The IHS Markit Eurozone Construction PMI® is compiled by IHS Markit from responses to questionnaires sent to purchasing managers in a panel of around 650 construction firms in the eurozone. The headline figure is the Total Activity Index, which tracks changes in the total volume of construction activity compared with one month previously.
The IHS Markit Eurozone Construction Total Activity Index was unchanged at 50.3 in June, indicating a marginal expansion in construction activity. The increase meant that eurozone construction activity has expanded in each of the latest four months. Growth was linked to work commencing on new sites although some firms highlighted concerns that raw material shortages and increasing cost burdens had dampened new work. House building remained the only monitored sub-sector to signal growth, with further declines recorded for both commercial and civil engineering work.
Work undertaken on housing by eurozone construction firms increased modestly in June. The expansion was the fourth in consecutive months, but the pace of growth eased from that seen in May. A sustained and robust rise in Italian homebuilding activity was complemented by a renewed expansion in German homebuilding. French firms meanwhile signalled a contraction at the end of the second quarter, the first since February.
Eurozone commercial construction activity declined again in the latest survey period. This extended the current sequence of contraction to 16 months, although the pace of the decrease softened from May. Italian firms indicated the sharpest rise in commercial projects since January 2007, while French firms noted a second successive rise. However, this was offset by a marked decline in Germany.
The downturn in civil engineering activity continued in June, as work undertaken on infrastructure projects declined for the twenty-third month in a row. The rate of contraction eased from May and was moderate overall. The fall was also faster than for commercial work. Declines in civil engineering projects in Germany and France remained solid, while Italian firms signalled a slight reduction that was the first in four months.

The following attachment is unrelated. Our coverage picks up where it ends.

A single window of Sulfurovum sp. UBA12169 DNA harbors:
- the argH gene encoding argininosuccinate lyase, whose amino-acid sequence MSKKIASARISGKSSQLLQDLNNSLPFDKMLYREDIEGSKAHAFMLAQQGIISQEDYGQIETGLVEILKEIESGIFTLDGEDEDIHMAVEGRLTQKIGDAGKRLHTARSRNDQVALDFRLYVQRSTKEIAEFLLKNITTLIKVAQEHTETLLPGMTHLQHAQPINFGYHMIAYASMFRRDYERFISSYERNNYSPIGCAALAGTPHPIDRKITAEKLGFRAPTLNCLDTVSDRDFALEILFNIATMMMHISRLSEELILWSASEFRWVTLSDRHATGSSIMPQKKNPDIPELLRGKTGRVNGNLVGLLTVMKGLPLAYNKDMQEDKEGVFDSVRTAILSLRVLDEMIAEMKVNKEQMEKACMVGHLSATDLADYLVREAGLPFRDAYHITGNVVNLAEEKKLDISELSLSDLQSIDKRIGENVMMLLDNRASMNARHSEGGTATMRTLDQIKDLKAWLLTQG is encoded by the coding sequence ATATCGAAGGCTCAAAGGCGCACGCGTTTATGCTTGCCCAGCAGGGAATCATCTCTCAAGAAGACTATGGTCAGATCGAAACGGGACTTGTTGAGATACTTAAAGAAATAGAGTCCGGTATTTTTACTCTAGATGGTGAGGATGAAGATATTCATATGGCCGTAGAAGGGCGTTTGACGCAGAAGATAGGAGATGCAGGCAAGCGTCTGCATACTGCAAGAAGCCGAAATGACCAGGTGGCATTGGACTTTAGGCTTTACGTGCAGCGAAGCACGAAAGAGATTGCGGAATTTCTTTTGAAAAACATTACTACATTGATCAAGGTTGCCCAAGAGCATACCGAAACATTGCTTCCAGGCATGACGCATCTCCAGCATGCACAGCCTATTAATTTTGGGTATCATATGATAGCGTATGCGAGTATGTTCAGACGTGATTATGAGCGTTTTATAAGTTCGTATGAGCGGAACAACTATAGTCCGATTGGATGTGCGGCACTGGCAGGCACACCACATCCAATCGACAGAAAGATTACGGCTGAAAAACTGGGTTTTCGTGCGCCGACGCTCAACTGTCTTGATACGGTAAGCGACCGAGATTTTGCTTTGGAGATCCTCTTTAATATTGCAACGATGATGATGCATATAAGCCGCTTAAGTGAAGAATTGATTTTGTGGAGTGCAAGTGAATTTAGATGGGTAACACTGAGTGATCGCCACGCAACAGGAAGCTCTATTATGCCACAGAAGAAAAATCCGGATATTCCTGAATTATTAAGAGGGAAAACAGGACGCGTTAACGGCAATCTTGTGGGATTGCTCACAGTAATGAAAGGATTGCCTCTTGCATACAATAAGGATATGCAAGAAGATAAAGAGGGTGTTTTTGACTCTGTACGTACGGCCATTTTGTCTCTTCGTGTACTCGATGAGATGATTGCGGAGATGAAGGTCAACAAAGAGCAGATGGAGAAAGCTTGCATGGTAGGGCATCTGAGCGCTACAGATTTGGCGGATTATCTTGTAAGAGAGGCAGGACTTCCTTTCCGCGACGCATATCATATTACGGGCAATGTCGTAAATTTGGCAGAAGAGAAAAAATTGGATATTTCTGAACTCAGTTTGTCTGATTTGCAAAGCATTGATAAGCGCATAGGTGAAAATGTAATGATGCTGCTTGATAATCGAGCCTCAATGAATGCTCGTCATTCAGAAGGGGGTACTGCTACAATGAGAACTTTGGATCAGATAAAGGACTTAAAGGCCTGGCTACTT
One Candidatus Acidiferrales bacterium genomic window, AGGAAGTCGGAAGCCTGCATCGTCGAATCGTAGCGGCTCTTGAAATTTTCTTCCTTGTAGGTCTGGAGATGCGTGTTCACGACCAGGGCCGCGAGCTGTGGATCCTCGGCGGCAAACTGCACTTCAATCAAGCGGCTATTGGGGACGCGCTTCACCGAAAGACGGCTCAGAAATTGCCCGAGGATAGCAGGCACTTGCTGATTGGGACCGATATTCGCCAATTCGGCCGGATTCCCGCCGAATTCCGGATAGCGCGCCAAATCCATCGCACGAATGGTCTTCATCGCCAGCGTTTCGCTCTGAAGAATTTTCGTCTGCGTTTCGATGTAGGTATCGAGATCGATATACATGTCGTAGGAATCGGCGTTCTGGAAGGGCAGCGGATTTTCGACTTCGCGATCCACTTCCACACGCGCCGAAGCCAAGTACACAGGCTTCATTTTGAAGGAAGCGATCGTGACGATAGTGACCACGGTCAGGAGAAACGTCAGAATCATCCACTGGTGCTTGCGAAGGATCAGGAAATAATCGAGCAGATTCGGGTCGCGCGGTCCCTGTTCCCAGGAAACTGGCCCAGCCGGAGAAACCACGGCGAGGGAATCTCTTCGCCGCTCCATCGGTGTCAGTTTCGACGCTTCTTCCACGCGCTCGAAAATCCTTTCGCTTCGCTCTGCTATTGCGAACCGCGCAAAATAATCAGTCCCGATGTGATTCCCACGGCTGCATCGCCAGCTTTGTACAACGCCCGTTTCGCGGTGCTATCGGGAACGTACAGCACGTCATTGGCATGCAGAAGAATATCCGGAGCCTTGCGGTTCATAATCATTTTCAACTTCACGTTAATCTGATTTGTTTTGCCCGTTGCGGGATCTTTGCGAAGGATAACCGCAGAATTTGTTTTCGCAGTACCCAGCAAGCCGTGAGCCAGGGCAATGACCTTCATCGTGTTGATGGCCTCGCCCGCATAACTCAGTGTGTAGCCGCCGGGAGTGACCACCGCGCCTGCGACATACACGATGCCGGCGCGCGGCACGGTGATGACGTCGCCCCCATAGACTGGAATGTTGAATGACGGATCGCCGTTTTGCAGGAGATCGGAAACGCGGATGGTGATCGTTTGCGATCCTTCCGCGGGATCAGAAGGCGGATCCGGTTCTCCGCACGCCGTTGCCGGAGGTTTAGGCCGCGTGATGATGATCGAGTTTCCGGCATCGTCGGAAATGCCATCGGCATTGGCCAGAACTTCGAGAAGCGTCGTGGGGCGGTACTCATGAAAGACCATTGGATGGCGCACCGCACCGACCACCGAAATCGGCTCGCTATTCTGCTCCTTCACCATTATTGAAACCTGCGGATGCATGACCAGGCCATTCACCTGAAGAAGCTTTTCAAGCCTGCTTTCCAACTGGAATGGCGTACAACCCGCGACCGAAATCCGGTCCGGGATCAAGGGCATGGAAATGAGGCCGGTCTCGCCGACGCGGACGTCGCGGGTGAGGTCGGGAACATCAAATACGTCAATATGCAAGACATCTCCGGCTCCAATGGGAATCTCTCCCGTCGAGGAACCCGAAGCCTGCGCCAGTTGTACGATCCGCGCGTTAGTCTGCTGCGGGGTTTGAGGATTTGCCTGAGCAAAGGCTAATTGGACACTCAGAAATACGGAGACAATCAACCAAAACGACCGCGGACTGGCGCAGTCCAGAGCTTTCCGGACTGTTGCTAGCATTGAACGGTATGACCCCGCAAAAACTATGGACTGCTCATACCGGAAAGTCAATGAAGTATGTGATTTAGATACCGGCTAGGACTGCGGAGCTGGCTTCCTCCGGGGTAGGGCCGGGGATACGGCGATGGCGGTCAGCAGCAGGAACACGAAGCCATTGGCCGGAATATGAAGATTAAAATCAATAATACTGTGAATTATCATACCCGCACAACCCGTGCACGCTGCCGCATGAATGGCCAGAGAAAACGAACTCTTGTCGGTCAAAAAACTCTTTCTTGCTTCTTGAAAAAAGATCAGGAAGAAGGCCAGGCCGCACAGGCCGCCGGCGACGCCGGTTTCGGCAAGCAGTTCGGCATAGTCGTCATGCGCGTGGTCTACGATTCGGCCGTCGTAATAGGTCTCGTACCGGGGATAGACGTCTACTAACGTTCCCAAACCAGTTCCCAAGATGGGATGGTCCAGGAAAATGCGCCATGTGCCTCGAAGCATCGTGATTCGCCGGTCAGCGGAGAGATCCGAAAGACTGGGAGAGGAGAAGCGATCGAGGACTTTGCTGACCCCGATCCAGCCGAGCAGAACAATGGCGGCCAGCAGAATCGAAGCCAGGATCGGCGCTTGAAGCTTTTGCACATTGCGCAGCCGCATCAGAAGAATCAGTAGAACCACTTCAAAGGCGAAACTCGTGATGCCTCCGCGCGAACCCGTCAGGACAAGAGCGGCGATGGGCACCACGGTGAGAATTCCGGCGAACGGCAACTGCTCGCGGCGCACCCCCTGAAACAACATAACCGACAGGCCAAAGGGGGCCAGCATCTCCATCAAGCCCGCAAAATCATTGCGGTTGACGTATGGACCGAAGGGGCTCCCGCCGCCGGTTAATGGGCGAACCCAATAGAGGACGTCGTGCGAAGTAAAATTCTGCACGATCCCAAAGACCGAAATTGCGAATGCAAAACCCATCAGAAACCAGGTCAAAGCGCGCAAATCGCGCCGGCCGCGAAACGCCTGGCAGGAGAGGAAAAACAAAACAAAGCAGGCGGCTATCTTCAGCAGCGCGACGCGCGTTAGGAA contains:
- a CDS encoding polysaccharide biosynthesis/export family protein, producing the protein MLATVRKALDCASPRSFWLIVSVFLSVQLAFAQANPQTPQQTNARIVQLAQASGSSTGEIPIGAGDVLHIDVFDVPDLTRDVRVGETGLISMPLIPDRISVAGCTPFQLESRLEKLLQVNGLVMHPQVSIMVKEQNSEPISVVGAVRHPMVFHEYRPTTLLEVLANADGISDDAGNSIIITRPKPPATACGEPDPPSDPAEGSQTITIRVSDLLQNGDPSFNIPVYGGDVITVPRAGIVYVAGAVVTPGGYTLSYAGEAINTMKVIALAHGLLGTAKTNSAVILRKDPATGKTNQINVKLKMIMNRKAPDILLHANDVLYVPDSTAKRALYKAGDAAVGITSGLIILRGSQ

June data pointed to a moderate decline in German construction activity, the softest since March. Activity in France fell for the eleventh time in a year, although at a slight pace. At the same time, Italian firms pointed to a sustained and robust rise in activity.
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New business received by eurozone construction companies rose for the second successive month in June. That said, the pace of expansion slowed and was only marginal. Where new orders increased, panellists often commented on new public sector work amid government support for construction. However, some firms noted that severe price pressures had dampened incoming business. Weakness was most acute in Germany, where orders fell at their fastest pace for a year. French and Italian firms reported further increases in new business, with the latter seeing the second-fastest expansion in the series history (since January 2000).
Average cost burdens faced by eurozone constructors increased at a substantial pace during June. The rate of cost inflation picked up slightly from the previous survey period to the fastest on record. The bloc’s three largest economies signalled rapid rises in average operating costs, led by respective series records at German and Italian firms.
Disruptions to supply chains intensified in June, with a new record lengthening in supplier delivery times. The latest extension in lead times stretched the current sequence of deterioration to nearly nine years, with delays widespread across the eurozone’s largest economies. All three monitored countries signalled the secondworst deterioration on record, with Germany the worst affected.
Eurozone construction companies signalled stronger optimism regarding the year-ahead outlook for activity, the strongest since June 2019. This marked the sixth consecutive month of positive sentiment among. Both Italian and French firms indicated strong confidence in June, with the latter at the highest level since July 2019. German builders remained pessimistic, however.
Commenting on the latest results, Usamah Bhatti, Economist at IHS Markit, said, “Eurozone construction companies reported a further uptick in activity at the end of the second quarter. Incoming new business also rose for a second successive month, though at a marginal pace as appetite for new construction projects were dampened by severe price pressures and material shortages. The latest data indicated a new record rise in average operating costs, while the time taken to receive raw materials extended to the greatest extent in the history of the survey. Nonetheless, eurozone constructors were increasingly optimistic about the year-ahead outlook for activity, as confidence rose to the highest level since June 2019. Positive sentiment was underpinned by hopes that supply-chain pressure would ease alongside a further recovery from pandemic-related disruptions, inducing a wider recovery in construction demand. By country, France reported a renewed decline in construction activity, while Germany noted the sixteenth fall in a row. Italian firms meanwhile signalled a softer, yet still strong, rise in construction activity.”
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